The centerpiece of the label is the side profile picture of the Native American Princess Pocahontas who figures prominently in the marketing of the town, and coal company that shares her name. Of course Pocahontas is deeply ingrained in the history and legend of Virginia itself. She was the daughter of Powhatan the chief of a group of thirty Algonquin speaking tribes in tidewater Virginia. John Smith, who was among the colonists of Jamestown, was captured by Powhatan’s brother’s hunting party and was to be executed, but Pocahontas intervened on his behalf. The story has been told over and over again, and is also debated among historians as to it’s authenticity. Needless to say the legend of Pocahontas inspired the name of the town, and beverage line that sprang from it.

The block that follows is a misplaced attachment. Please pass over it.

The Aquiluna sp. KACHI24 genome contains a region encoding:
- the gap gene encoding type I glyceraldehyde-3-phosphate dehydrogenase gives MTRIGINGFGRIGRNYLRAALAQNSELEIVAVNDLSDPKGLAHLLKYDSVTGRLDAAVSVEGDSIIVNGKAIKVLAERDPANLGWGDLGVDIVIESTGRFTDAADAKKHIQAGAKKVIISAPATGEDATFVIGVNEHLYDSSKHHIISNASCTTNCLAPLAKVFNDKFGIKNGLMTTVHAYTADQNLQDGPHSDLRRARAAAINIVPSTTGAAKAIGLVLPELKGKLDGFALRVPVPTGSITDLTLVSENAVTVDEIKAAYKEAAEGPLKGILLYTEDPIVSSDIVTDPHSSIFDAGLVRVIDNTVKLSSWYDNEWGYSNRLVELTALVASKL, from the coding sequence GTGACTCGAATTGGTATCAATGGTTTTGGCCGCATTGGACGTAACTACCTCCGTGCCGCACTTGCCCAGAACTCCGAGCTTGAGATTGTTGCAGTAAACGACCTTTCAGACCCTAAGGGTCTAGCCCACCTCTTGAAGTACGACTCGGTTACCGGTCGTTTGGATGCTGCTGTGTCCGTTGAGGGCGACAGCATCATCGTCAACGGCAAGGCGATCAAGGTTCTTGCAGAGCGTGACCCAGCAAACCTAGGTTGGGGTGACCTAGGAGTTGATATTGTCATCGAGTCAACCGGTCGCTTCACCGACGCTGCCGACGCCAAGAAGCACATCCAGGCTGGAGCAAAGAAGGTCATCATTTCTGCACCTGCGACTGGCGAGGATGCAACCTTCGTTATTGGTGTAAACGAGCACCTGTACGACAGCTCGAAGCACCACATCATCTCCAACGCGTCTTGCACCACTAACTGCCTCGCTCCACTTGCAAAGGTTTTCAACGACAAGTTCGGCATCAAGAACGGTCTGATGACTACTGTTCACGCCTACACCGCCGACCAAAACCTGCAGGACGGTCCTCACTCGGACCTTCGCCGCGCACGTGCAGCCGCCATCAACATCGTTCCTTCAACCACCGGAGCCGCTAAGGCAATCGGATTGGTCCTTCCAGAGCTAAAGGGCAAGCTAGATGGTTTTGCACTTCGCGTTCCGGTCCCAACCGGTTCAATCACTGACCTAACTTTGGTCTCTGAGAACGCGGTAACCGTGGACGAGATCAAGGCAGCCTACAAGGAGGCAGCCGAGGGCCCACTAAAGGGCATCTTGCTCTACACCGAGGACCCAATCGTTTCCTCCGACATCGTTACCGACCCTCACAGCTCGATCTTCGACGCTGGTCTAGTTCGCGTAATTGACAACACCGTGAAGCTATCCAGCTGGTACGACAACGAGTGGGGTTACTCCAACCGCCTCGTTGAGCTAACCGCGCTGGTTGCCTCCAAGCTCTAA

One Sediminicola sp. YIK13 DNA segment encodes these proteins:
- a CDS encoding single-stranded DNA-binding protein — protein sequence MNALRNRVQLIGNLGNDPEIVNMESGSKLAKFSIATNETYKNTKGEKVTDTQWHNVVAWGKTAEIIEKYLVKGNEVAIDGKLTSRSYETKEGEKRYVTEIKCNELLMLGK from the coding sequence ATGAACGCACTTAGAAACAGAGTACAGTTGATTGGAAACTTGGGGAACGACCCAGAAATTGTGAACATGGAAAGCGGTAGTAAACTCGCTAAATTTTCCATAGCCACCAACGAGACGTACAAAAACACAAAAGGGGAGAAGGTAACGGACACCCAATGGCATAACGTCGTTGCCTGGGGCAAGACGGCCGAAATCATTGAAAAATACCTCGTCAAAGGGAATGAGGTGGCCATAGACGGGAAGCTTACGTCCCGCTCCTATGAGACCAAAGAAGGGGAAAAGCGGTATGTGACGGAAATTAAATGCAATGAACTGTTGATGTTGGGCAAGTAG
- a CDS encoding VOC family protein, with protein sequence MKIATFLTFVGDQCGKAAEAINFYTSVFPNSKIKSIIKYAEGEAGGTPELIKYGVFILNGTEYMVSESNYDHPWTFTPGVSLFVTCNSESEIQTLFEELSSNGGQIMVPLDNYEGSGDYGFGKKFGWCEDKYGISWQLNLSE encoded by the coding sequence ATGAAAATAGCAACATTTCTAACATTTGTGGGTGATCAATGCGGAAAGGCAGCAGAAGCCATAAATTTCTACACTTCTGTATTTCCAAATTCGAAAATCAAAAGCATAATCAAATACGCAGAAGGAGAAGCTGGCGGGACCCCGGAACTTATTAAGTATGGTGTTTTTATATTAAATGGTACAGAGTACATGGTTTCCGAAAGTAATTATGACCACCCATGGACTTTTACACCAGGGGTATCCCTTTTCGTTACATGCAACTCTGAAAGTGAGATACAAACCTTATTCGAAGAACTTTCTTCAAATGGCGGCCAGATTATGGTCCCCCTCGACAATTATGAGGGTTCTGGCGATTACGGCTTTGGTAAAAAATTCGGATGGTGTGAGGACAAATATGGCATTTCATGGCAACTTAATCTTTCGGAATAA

After the company moved from Pocahontas, VA to it’s new plant in neighboring Falls Mills they updated the label on the Pocahontas Beverages bottles. They still use the deco design of the earlier bottles; however, now have a red  & white acl on a clear background. This bottle is dated 1951 and is labeled property of the Nesbitt Bottling Company of Falls Mills, VA. By 1953 a 10 ounce bottle has been added to the line and uses a different deco type style with a new all white ACL design. They are still bottling the 7 ½ ounce size that by 1963 has dropped the deco aspects in favor of a straight side design with all white acl and the portrait of Pocahontas has been applied to the shoulder as well as the main body label. This is the form that the label will take on all of the sizes of Pocahontas Beverages bottles from this point forward. The next step seems to happen in 1965 when the brand is moved to a 16 ounce size bottle. These 16 ounce bottles are the most common form of this bottle that can be found; however, I have identified at least seven variations of this bottle, most of which can be seen on my page dedicated to the Pocahontas Bottling Works on my website www.tazewell-orange.com. The 16 ounce  bottle would be the standard bottle for the brand from 1965 until the closing of the bottling company after the death of Nick Crist sometime after 1982, which is the newest Pocahontas Beverages bottle I have found.